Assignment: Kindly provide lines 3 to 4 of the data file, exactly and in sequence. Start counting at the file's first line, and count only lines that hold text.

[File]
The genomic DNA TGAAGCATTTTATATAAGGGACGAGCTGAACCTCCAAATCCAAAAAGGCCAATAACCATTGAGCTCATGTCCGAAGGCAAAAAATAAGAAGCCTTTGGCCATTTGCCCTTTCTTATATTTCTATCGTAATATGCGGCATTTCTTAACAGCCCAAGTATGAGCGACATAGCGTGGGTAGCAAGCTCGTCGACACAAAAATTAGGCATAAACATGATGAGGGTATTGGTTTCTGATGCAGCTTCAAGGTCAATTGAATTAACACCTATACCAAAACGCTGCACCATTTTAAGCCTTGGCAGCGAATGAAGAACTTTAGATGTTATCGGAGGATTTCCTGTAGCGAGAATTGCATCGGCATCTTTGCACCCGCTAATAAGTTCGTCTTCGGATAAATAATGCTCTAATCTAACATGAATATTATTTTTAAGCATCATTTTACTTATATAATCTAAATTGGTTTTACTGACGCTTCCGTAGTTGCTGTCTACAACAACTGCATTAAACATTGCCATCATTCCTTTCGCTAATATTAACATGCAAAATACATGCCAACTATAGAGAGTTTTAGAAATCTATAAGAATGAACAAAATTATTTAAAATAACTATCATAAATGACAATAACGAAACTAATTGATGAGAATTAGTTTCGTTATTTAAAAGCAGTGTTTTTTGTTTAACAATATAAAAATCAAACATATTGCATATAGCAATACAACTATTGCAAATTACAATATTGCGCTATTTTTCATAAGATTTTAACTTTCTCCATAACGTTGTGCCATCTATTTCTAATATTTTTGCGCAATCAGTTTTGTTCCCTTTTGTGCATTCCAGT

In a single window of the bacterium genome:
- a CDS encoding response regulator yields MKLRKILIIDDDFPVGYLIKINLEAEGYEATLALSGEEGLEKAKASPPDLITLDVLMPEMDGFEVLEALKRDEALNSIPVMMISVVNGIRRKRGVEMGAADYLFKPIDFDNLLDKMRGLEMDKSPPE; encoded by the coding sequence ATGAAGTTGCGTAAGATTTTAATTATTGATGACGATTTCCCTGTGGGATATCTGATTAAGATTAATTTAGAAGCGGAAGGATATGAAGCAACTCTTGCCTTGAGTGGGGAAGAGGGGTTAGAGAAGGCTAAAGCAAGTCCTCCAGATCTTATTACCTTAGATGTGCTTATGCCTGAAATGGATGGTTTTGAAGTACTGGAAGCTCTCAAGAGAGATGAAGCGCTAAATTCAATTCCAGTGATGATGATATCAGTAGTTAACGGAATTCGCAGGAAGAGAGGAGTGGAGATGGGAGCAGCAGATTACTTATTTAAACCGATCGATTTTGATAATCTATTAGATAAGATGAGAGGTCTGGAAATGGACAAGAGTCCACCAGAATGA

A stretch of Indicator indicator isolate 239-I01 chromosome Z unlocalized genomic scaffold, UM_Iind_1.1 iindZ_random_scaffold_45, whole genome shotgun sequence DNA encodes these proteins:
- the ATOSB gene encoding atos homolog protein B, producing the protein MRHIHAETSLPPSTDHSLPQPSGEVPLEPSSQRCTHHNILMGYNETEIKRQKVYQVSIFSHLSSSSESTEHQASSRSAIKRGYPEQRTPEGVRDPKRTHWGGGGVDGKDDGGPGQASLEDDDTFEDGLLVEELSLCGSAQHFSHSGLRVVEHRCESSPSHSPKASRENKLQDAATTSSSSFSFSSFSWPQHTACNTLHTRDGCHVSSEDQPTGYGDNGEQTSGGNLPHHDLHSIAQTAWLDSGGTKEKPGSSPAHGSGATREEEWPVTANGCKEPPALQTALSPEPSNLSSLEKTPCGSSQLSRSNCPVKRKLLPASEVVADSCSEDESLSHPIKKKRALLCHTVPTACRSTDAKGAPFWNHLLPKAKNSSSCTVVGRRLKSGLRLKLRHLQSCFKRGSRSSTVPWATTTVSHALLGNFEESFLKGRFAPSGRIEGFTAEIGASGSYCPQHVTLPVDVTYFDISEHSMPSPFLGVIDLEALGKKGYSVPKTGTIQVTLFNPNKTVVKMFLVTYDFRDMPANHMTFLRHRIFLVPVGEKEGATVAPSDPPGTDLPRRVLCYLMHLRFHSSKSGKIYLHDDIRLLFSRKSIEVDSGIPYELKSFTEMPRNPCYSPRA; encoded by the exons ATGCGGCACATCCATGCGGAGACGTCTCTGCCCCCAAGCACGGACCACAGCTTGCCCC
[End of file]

- a CDS encoding response regulator yields MKLRKILIIDDDFPVGYLIKINLEAEGYEATLALSGEEGLEKAKASPPDLITLDVLMPEMDGFEVLEALKRDEALNSIPVMMISVVNGIRRKRGVEMGAADYLFKPIDFDNLLDKMRGLEMDKSPPE; encoded by the coding sequence ATGAAGTTGCGTAAGATTTTAATTATTGATGACGATTTCCCTGTGGGATATCTGATTAAGATTAATTTAGAAGCGGAAGGATATGAAGCAACTCTTGCCTTGAGTGGGGAAGAGGGGTTAGAGAAGGCTAAAGCAAGTCCTCCAGATCTTATTACCTTAGATGTGCTTATGCCTGAAATGGATGGTTTTGAAGTACTGGAAGCTCTCAAGAGAGATGAAGCGCTAAATTCAATTCCAGTGATGATGATATCAGTAGTTAACGGAATTCGCAGGAAGAGAGGAGTGGAGATGGGAGCAGCAGATTACTTATTTAAACCGATCGATTTTGATAATCTATTAGATAAGATGAGAGGTCTGGAAATGGACAAGAGTCCACCAGAATGA

A stretch of Indicator indicator isolate 239-I01 chromosome Z unlocalized genomic scaffold, UM_Iind_1.1 iindZ_random_scaffold_45, whole genome shotgun sequence DNA encodes these proteins: